Red wolves, once nearly extinct, again teeter on the abyss. New research finds red wolf ancestry on Galveston Island—providing opportunities for additional conservation action and difficult policy challenges…During this ongoing debate of how to recover the red wolf, a team of researchers including Michigan Technological University scientist Kristin Brzeski, assistant professor in the School of Forest Resources and Environmental Science, discovered high amounts of red wolf ancestry in canids living on Galveston Island in southeast Texas. "Our discovery that red wolf genes have persisted in Texas—after being declared extinct in the wild—was very surprising," Brzeski said. "It introduces both positive opportunities for additional conservation action and difficult policy challenges." Brzeski and her coauthors published their findings, "Rediscovery of Red Wolf Ghost Alleles in a Canid Population Along the American Gulf Coast" Dec. 10, 2018 in the journal Genes. The researchers obtained tissue samples from two roadkill canids on Galveston Island and conducted analyses with genome-wide single nucleotide polymorphism and mitochondrial DNA from 60 animals that represented all potential sources of ancestry for the Galveston Island canids: coyotes, red wolves and gray wolves. Brzeski and others found that the Galveston Island canids have both red wolf and coyote alleles, likely related to species interbreeding during the 1970s as coyote populations expanded across North America. The Galveston Island animals—known as admixed canids—do not share all alleles with contemporary red wolves, but they are genetically closer to red wolves than they are to coyotes…"Our discovery opens up a new chapter in their story: red wolf ancestry has persisted independently without focused management action. How will this impact recovery efforts? Can we recover extinct genes through selective breeding with newly identified admixed canids? Are these individuals legally listable under the Endangered Species Act?" Brzeski said. "These are all difficult but exciting questions that are broadly important beyond red wolves that will influence wildlife conservation in an era of major climate and landscape change."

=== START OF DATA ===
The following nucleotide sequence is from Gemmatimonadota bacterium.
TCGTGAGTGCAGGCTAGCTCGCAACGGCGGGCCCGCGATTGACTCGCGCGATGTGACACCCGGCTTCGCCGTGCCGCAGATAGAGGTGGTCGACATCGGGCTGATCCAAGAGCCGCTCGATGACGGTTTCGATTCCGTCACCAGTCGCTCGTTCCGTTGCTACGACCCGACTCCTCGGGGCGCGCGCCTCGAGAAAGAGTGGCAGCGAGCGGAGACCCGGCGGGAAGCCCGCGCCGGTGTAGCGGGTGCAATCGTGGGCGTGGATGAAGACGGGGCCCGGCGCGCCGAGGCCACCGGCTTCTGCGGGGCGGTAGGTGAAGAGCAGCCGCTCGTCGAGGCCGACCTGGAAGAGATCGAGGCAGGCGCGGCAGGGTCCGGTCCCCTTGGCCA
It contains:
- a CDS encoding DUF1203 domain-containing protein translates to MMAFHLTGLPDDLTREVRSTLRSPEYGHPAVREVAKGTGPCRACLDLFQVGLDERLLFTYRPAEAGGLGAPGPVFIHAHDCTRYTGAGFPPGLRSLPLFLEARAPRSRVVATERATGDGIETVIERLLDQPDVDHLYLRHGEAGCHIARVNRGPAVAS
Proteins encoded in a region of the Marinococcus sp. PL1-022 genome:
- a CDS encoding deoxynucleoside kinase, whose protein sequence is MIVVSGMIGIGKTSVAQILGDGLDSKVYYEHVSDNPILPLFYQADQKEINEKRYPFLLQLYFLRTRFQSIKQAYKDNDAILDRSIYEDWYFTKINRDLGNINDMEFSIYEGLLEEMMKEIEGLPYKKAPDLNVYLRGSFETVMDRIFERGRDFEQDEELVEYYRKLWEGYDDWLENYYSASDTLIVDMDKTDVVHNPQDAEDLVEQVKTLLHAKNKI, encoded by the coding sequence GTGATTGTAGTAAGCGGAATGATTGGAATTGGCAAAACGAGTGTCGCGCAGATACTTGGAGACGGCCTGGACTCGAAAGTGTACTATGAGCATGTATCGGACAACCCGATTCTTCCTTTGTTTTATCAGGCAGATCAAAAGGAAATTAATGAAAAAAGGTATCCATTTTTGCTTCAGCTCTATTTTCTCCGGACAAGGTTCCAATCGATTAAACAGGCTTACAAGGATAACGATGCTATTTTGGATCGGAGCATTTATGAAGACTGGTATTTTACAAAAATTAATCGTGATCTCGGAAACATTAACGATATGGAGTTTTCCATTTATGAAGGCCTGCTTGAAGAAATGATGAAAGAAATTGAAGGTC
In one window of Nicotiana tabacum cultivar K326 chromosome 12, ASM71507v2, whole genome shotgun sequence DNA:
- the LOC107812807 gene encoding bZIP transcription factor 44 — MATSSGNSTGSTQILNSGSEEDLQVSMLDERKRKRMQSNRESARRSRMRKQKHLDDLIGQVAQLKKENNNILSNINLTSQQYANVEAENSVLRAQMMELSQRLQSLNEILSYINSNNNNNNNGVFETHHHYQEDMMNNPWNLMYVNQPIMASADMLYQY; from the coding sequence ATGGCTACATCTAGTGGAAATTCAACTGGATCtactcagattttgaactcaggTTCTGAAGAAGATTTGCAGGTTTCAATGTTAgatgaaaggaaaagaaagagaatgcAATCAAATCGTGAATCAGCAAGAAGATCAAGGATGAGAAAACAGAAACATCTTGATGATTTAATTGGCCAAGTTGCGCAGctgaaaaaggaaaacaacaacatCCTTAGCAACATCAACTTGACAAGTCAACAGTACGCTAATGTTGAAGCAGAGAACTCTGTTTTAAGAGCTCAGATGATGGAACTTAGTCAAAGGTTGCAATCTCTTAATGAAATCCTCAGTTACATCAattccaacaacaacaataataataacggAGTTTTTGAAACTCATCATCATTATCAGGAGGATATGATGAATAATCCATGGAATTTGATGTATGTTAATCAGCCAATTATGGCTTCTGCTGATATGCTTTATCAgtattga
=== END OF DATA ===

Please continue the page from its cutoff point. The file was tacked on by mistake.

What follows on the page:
Farm Bureau Delegates Support Aggressive Action on Wolves

posted Apr 9, 2019, 8:41 PM by chloe owens   [ updated Apr 9, 2019, 8:45 PM ]

12/9/2018, The Argus Observer

Farm Bureau delegates support aggressive action on wolves